http://www.mandeladay.com

http://www.mandela-children.org.uk/

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Rolling Stones Headline at Glastonbury

Posted by on Jul 2, 2013

Glastonbury is a small town in the Mendip district in Somerset, UK:

home to Glastonbury Abbey, one of the most important abbeys in England.

It’s also a town which attracts thousands of people interested in New Age or Pagan beliefs largely because of the myths and legends related to Glastonbury Tor.

These include references to the Holy Grail, King Arthur and Joseph of Arimathea, with some Arthurian literature identifying it as the legendary Island of Avalon.

 

 

Glastonbury Festival of Contemporary Performing Arts 

Internationally Glastonbury is best known as home to the most famous music festival in the world – The Glastonbury Festival of Contemporary Performing Arts which includes dance, comedy, theatre, circus, cabaret and other arts as well as contemporary music.

Festival organiser Michael Eavis is a local farmer who was inspired after seeing the open air Led Zeppelin concert at Bath Festival of Blues and Progressive Music, 1970 to host an open air festival on the the farm. 14 people invested everything they had to build the stage (many told them the idea would never catch on). The first festival was in 1970 – and the rest as they say, is history.

Rolling Stones Live at Glastonbury 2013

The Rolling Stones  headlined the Pyramid Stage, playing  to a crowd of over 170,000 (not bad for a group that has been around for 50 years).

Their gig started around 9.45 pm at the end of a beautifully sunny day in Somerset with  the crowd waiting in electric anticipation for the most high profile act ever to perform at Glastonbury (having taken 43 years to get there) . 

The Stones played a twenty song set including a version of “Factory Girl” which with specially adapted lyrics became “Glastonbury Girl”

“It was one of the greatest rock and roll sets I’ve ever seen in my life and I think one of the greatest rock and roll sets Glastonbury has ever seen”. “They really just rocked it. The band seemed almost as impressed as the crowd. I guess the audience makes the gig as much as the band.” Telegraph music critic Neil McCormick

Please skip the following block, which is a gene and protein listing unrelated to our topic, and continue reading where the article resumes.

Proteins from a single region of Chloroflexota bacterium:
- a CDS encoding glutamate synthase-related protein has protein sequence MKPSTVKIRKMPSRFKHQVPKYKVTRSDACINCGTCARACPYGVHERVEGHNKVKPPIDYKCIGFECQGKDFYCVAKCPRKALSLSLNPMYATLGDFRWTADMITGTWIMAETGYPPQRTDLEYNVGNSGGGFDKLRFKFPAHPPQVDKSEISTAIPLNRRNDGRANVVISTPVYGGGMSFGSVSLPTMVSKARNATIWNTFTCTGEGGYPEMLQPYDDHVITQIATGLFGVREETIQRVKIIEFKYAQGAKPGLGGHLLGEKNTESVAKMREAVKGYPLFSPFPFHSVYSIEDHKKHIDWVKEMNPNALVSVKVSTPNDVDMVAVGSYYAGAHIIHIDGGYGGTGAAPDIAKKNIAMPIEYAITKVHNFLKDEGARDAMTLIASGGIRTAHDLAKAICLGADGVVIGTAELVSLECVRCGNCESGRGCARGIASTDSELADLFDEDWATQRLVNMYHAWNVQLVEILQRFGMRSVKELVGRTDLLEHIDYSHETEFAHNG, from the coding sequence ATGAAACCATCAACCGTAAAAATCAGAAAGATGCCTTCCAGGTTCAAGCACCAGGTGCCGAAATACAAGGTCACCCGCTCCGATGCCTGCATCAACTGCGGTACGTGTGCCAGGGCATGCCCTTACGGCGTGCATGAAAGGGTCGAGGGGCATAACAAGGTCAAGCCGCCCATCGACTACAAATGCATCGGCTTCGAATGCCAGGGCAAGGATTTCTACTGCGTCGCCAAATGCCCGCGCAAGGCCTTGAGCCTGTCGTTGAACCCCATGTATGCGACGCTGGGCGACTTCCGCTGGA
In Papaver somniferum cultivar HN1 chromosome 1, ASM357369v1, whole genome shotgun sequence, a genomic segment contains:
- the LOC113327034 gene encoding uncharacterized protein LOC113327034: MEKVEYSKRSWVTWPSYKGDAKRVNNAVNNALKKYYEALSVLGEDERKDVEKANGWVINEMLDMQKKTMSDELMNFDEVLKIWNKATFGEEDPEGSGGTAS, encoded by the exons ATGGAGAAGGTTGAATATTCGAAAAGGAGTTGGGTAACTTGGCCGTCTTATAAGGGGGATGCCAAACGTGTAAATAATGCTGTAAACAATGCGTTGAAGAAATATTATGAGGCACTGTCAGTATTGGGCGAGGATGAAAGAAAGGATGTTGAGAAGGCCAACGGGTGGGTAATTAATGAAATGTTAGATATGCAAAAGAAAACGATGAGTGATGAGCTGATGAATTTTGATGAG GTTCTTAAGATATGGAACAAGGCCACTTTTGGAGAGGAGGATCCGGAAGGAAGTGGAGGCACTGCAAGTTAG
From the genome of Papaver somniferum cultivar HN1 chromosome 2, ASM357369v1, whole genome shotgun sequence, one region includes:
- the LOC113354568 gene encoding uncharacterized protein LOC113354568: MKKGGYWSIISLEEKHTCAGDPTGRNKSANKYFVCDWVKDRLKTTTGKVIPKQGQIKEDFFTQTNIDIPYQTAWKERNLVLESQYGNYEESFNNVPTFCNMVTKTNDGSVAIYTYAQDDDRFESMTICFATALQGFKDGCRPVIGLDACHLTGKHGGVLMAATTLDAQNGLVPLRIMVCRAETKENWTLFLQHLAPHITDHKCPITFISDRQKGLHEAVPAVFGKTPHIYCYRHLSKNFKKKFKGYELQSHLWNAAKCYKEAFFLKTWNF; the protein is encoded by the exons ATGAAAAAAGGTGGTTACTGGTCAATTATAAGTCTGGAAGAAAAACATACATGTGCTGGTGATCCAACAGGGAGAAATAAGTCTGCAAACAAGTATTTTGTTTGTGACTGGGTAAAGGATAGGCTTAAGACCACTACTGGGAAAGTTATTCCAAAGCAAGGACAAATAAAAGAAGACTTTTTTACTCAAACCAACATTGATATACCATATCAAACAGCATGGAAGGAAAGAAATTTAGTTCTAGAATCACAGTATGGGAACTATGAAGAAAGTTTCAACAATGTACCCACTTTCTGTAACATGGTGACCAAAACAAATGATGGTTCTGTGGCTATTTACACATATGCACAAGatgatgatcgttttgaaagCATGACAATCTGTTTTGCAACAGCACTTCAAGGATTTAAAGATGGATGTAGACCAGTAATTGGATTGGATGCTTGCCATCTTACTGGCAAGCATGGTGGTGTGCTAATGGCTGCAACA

Rolling Stones Glastonbury Song List:


‘Jumpin’ Jack Flash’
‘It’s Only Rock ‘N Roll (But I Like It)’
‘Paint It, Black’
‘Gimme Shelter’
‘Glastonbury Girl’
‘Wild Horses’
‘Doom And Gloom’
‘Can’t You Hear Me Knocking’
‘Honky Tonk Women’
‘You Got The Silver’ ‘Happy’
‘Miss You’
‘Midnight Rambler’
‘2000 Light Years From Home’
‘Sympathy For The Devil’
‘Start Me Up’
‘Tumbling Dice’
‘Brown Sugar’
‘You Can’t Always Get What You Want’ ‘
(I Can’t Get No) Satisfaction’

What the Posters Say

An interesting article by musician and writer,  Anya Pearson looks at festivals as an annual yardstick of Britain’s musical talent. By taking the much publicised Festival Posters and editing out all acts represented on the posters that do not include at least one female musician, she turns them into a barometer of gender equality in 21st Century Britain. “As a female musician currently in two mixed-gender bands, I have always been painfully aware of my minority status in the music scene.” she says.

Glastonbury 2013 Poster showing music acts appearing at the festival

Glastonbury Festival 2013 Poster showing list of groups performing

 

Glastonbury 2013 Poster – showing only acts that include
at least one female musician (34%).

Glastonbury Festival 2013 Poster - showing only acts which include at least one female musician

 

Glastonbury was not the worst offender for failing to represent female musicians, probably thanks partly to co-organiser of the event, Emily Eavis, but its poster still only had 34% of the acts that included female musicians.

 

Bestival 2013 Poster showing music acts appearing at the festival